WHAT little faith I ever had disappeared somewhere between Sunday School and First Communion. It has re-appeared fleetingly since, usually in times of crisis, but never hung around long enough to mean anything.

It’s not through choice. If I had choice in the matter, I would probably choose faith, which is surely preferable to the pointless emptiness of not believing in anything.

Maybe it’s because I went to a convent school, despite not being Catholic, (I just liked the uniform and thought it would be like Malory Towers), and always felt detached from the Hail Marys we recited in assembly, the formidable nuns who taught us, and the strange rituals at Mass. Maybe it’s because I have visited places in the world where priests are treated like rock stars, and Baby Jesus cigarette lighters are sold in gift shops, while the poor go hungry.

Or maybe it’s because when terrible things happen, I wonder how any God could just sit back and watch.

There are many harrowing stories arising from the COVID-19 pandemic, not least the poor souls who have lost loved ones, so quickly, so brutally, and can’t say goodbye at a funeral service. I have a friend who works for the NHS and her spirit is crushed. I can’t find any words for her, it just sounds feeble.

Sometimes this virus seems so close I go to bed wondering if I’ll wake up in the morning. I don’t know what I’m more afraid of: the virus itself or the economic and social catastrophe it leaves in its wake. But I have enough distractions to get me through the day, and a sense of humour in adversity, which I’m thankful for.

It occurred to me recently that I hadn’t cried yet. Is crying expected of us at times like this? Most people I know seem to be keeping their chin up, but surely they too must go to bed feeling a bit scared.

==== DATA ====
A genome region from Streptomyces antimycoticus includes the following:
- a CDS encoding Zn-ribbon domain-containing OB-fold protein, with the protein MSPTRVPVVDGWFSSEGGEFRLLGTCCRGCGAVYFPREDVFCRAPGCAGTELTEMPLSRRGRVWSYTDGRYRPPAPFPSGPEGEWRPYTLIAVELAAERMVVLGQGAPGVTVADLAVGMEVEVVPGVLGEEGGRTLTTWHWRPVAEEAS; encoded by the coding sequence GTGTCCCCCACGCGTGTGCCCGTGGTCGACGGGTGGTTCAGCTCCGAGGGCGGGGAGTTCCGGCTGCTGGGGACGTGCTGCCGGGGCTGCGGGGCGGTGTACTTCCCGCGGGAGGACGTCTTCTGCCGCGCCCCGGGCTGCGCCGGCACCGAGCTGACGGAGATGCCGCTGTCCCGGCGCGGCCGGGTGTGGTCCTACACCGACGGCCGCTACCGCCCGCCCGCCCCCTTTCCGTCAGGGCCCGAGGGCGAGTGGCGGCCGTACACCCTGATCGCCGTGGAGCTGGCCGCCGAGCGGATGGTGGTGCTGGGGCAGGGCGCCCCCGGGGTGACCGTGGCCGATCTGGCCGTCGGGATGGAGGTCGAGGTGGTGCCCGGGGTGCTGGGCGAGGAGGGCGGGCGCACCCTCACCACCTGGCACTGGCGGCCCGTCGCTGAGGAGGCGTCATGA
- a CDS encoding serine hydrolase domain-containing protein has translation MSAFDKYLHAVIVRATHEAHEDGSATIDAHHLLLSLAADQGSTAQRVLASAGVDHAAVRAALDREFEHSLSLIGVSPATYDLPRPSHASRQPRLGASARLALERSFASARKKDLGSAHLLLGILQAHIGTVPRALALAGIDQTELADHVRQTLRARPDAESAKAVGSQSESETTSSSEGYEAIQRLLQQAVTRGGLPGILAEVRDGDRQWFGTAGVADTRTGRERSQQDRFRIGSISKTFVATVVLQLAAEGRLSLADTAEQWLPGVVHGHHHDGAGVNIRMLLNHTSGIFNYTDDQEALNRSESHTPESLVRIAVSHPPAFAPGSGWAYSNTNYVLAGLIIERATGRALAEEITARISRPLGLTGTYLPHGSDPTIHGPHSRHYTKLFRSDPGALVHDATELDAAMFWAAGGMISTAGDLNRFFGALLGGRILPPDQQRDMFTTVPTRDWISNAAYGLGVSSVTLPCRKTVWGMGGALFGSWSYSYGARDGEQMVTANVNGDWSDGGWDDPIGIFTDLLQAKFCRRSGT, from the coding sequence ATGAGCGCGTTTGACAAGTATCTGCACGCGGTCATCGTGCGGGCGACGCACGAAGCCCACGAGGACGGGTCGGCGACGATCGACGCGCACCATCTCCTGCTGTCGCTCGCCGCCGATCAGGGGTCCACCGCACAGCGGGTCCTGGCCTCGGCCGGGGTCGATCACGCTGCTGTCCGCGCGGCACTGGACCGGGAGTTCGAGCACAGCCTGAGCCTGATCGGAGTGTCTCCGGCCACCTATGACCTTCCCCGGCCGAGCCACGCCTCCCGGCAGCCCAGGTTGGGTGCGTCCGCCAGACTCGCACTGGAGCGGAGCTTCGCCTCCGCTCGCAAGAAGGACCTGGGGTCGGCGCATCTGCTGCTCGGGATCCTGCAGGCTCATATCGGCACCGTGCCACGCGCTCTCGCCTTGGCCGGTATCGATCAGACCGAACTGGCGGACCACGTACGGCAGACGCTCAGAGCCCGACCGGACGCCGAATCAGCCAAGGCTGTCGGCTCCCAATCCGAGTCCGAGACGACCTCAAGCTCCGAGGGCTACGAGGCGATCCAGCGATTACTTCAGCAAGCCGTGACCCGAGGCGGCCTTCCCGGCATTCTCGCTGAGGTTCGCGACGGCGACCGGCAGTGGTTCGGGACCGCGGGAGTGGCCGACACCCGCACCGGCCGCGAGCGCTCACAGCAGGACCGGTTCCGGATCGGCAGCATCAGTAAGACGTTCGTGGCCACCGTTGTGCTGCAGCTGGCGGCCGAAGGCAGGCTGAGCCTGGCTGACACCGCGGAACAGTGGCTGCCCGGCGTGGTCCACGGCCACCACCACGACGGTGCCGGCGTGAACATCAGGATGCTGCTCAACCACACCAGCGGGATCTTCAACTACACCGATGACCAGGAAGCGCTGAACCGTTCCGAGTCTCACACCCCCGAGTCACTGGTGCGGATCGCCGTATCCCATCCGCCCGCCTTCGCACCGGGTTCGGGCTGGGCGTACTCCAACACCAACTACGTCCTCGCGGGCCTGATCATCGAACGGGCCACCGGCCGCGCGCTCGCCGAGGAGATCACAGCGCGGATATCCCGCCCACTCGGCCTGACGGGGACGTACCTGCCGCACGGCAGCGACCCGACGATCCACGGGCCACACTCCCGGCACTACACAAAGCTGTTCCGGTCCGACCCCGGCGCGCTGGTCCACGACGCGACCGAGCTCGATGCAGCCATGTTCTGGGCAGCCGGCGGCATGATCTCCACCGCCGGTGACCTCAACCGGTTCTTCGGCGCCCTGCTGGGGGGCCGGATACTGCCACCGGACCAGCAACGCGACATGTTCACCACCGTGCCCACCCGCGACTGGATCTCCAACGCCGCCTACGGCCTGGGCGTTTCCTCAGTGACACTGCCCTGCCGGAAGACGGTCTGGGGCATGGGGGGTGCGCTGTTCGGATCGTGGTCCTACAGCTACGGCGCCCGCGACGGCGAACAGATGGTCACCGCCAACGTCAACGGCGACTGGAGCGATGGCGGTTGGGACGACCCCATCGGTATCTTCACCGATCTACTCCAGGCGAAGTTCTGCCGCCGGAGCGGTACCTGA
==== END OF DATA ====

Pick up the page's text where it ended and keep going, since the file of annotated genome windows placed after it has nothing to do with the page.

Then, this week, I wrote about a chap called Michael, who has dementia and cancer and is living alone, in self-isolation. Diagnosed with dementia in his 50s, forced to give up a job he loved, he later had surgery to remove two aggressive tumours on his bladder. He went through all that on his own. As if that wasn’t enough, Michael ended up confused in a shop, trying to count his money, something he has difficulty with, while pre-lockdown bulk-buyers pushed and shoved around him, “grabbing anything and everything on the shelves,” he said. Now he’s into 12-week isolation and, in a letter he can’t really make sense of, he’s told his cancer treatment is postponed, because of current NHS pressures. He is, he says, confused and trying not to panic.

I had a little weep about Michael. He’s just one person, caught up in a terrible global situation, but his story moved me more than any grim news reports have in recent weeks. It made me think of faith, and whether anyone is watching over Michael or any of us right now.

Maybe it’s a throwback to Sunday School or the parrot fashion Hail Marys, but if I feel anything about the Church, Easter is when I feel it most. I would quite like to visit a church right now, but they’re re all closed - like everything else, they’ve gone virtual.

So maybe I’ll find faith elsewhere - in the doorstep applause for the NHS frontline; the kind neighbours looking out for the elderly and vulnerable; those keeping our spirits up with songs and laughs online; and the over-stretched care workers reaching out to people like Michael on the ‘phone.

They are all keeping the faith, in their own way.